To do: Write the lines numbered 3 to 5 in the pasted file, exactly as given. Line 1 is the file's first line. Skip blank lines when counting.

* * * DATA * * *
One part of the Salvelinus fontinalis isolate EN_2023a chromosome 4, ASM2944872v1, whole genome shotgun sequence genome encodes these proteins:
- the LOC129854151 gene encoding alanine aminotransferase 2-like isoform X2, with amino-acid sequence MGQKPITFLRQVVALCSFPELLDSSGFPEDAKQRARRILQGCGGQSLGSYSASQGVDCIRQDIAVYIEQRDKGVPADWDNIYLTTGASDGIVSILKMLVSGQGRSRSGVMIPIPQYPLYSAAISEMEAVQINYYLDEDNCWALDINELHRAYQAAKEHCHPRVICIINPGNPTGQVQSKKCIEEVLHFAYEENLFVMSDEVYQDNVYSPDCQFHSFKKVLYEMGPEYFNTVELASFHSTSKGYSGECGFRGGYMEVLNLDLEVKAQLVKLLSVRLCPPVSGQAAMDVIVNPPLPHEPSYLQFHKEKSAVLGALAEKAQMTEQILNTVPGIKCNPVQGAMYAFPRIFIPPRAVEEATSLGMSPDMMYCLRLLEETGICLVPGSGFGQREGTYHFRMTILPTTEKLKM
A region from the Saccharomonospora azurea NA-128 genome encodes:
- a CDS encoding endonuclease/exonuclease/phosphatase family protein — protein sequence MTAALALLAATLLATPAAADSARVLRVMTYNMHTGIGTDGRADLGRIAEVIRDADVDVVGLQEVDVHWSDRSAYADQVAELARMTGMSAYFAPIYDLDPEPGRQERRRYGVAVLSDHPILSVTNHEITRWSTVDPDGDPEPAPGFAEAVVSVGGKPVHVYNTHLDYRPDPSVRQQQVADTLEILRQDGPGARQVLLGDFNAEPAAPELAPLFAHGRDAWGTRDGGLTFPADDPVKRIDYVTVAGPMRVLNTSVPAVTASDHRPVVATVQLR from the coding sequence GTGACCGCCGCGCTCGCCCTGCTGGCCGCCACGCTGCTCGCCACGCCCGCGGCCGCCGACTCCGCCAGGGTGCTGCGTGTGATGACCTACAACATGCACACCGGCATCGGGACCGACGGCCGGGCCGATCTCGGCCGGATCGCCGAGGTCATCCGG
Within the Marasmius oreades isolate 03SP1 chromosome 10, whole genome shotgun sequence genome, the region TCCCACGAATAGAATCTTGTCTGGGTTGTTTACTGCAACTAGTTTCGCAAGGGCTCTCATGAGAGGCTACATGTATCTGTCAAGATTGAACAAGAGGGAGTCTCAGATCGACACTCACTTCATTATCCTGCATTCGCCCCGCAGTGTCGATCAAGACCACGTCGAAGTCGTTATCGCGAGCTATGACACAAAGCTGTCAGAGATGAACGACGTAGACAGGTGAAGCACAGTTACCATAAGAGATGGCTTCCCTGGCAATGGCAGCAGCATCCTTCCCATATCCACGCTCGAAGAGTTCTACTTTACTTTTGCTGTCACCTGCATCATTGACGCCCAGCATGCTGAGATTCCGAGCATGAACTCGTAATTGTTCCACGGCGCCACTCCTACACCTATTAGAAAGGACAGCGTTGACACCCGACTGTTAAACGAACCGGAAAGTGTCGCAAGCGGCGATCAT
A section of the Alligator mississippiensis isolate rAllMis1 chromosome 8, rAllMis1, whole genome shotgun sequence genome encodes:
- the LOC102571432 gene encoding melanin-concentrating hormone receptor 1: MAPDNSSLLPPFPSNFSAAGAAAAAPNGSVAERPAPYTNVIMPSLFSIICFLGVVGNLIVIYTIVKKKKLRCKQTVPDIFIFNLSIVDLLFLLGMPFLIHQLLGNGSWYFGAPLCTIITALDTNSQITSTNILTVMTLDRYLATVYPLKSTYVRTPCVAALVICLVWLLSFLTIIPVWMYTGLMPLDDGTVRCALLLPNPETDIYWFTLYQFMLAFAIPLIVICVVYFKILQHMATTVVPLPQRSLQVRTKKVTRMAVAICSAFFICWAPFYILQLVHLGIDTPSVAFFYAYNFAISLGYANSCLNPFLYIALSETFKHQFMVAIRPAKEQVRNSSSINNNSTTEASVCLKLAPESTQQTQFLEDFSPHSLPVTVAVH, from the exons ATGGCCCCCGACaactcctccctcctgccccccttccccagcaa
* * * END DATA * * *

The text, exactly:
A region from the Saccharomonospora azurea NA-128 genome encodes:
- a CDS encoding endonuclease/exonuclease/phosphatase family protein — protein sequence MTAALALLAATLLATPAAADSARVLRVMTYNMHTGIGTDGRADLGRIAEVIRDADVDVVGLQEVDVHWSDRSAYADQVAELARMTGMSAYFAPIYDLDPEPGRQERRRYGVAVLSDHPILSVTNHEITRWSTVDPDGDPEPAPGFAEAVVSVGGKPVHVYNTHLDYRPDPSVRQQQVADTLEILRQDGPGARQVLLGDFNAEPAAPELAPLFAHGRDAWGTRDGGLTFPADDPVKRIDYVTVAGPMRVLNTSVPAVTASDHRPVVATVQLR from the coding sequence GTGACCGCCGCGCTCGCCCTGCTGGCCGCCACGCTGCTCGCCACGCCCGCGGCCGCCGACTCCGCCAGGGTGCTGCGTGTGATGACCTACAACATGCACACCGGCATCGGGACCGACGGCCGGGCCGATCTCGGCCGGATCGCCGAGGTCATCCGG
Within the Marasmius oreades isolate 03SP1 chromosome 10, whole genome shotgun sequence genome, the region TCCCACGAATAGAATCTTGTCTGGGTTGTTTACTGCAACTAGTTTCGCAAGGGCTCTCATGAGAGGCTACATGTATCTGTCAAGATTGAACAAGAGGGAGTCTCAGATCGACACTCACTTCATTATCCTGCATTCGCCCCGCAGTGTCGATCAAGACCACGTCGAAGTCGTTATCGCGAGCTATGACACAAAGCTGTCAGAGATGAACGACGTAGACAGGTGAAGCACAGTTACCATAAGAGATGGCTTCCCTGGCAATGGCAGCAGCATCCTTCCCATATCCACGCTCGAAGAGTTCTACTTTACTTTTGCTGTCACCTGCATCATTGACGCCCAGCATGCTGAGATTCCGAGCATGAACTCGTAATTGTTCCACGGCGCCACTCCTACACCTATTAGAAAGGACAGCGTTGACACCCGACTGTTAAACGAACCGGAAAGTGTCGCAAGCGGCGATCAT